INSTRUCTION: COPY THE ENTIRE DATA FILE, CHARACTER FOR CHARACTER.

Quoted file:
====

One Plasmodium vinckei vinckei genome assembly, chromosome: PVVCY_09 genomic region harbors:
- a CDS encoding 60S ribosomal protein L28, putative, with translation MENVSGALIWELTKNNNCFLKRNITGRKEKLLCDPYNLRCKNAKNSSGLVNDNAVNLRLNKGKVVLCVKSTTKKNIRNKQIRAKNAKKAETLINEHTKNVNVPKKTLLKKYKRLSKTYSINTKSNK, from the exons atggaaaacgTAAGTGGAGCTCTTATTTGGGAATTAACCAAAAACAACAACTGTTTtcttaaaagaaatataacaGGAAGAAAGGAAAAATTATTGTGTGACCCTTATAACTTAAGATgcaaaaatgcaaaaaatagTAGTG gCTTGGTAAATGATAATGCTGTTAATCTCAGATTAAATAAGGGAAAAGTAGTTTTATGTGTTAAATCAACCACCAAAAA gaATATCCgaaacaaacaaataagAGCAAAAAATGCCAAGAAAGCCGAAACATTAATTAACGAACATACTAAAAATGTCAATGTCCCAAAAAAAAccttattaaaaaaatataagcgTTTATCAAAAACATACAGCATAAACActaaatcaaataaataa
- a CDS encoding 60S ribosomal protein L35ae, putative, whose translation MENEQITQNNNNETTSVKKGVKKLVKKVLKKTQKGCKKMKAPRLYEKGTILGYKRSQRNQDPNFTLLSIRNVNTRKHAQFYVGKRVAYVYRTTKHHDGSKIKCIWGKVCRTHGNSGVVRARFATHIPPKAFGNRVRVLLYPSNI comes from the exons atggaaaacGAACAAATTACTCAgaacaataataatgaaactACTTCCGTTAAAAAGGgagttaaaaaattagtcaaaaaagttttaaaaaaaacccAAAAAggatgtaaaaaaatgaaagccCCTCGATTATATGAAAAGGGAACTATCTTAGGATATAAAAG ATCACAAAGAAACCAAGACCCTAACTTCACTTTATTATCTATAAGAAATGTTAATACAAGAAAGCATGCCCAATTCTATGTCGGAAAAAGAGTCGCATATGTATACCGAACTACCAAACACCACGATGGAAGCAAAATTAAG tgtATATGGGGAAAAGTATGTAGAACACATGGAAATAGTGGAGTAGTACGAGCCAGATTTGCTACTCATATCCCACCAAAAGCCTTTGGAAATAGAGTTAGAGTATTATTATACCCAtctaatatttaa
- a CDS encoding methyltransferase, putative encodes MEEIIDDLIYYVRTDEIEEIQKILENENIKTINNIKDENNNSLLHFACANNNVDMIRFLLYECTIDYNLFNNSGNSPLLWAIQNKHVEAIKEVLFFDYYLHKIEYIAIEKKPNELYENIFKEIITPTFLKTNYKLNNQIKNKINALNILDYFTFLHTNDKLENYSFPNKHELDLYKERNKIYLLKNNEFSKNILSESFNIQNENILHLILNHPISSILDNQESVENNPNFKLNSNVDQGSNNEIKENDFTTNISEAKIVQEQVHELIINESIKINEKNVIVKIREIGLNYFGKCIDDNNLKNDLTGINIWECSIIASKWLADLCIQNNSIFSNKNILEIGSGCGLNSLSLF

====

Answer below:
One Plasmodium vinckei vinckei genome assembly, chromosome: PVVCY_09 genomic region harbors:
- a CDS encoding 60S ribosomal protein L28, putative, with translation MENVSGALIWELTKNNNCFLKRNITGRKEKLLCDPYNLRCKNAKNSSGLVNDNAVNLRLNKGKVVLCVKSTTKKNIRNKQIRAKNAKKAETLINEHTKNVNVPKKTLLKKYKRLSKTYSINTKSNK, from the exons atggaaaacgTAAGTGGAGCTCTTATTTGGGAATTAACCAAAAACAACAACTGTTTtcttaaaagaaatataacaGGAAGAAAGGAAAAATTATTGTGTGACCCTTATAACTTAAGATgcaaaaatgcaaaaaatagTAGTG gCTTGGTAAATGATAATGCTGTTAATCTCAGATTAAATAAGGGAAAAGTAGTTTTATGTGTTAAATCAACCACCAAAAA gaATATCCgaaacaaacaaataagAGCAAAAAATGCCAAGAAAGCCGAAACATTAATTAACGAACATACTAAAAATGTCAATGTCCCAAAAAAAAccttattaaaaaaatataagcgTTTATCAAAAACATACAGCATAAACActaaatcaaataaataa
- a CDS encoding 60S ribosomal protein L35ae, putative, whose translation MENEQITQNNNNETTSVKKGVKKLVKKVLKKTQKGCKKMKAPRLYEKGTILGYKRSQRNQDPNFTLLSIRNVNTRKHAQFYVGKRVAYVYRTTKHHDGSKIKCIWGKVCRTHGNSGVVRARFATHIPPKAFGNRVRVLLYPSNI comes from the exons atggaaaacGAACAAATTACTCAgaacaataataatgaaactACTTCCGTTAAAAAGGgagttaaaaaattagtcaaaaaagttttaaaaaaaacccAAAAAggatgtaaaaaaatgaaagccCCTCGATTATATGAAAAGGGAACTATCTTAGGATATAAAAG ATCACAAAGAAACCAAGACCCTAACTTCACTTTATTATCTATAAGAAATGTTAATACAAGAAAGCATGCCCAATTCTATGTCGGAAAAAGAGTCGCATATGTATACCGAACTACCAAACACCACGATGGAAGCAAAATTAAG tgtATATGGGGAAAAGTATGTAGAACACATGGAAATAGTGGAGTAGTACGAGCCAGATTTGCTACTCATATCCCACCAAAAGCCTTTGGAAATAGAGTTAGAGTATTATTATACCCAtctaatatttaa
- a CDS encoding methyltransferase, putative encodes MEEIIDDLIYYVRTDEIEEIQKILENENIKTINNIKDENNNSLLHFACANNNVDMIRFLLYECTIDYNLFNNSGNSPLLWAIQNKHVEAIKEVLFFDYYLHKIEYIAIEKKPNELYENIFKEIITPTFLKTNYKLNNQIKNKINALNILDYFTFLHTNDKLENYSFPNKHELDLYKERNKIYLLKNNEFSKNILSESFNIQNENILHLILNHPISSILDNQESVENNPNFKLNSNVDQGSNNEIKENDFTTNISEAKIVQEQVHELIINESIKINEKNVIVKIREIGLNYFGKCIDDNNLKNDLTGINIWECSIIASKWLADLCIQNNSIFSNKNILEIGSGCGLNSLSLF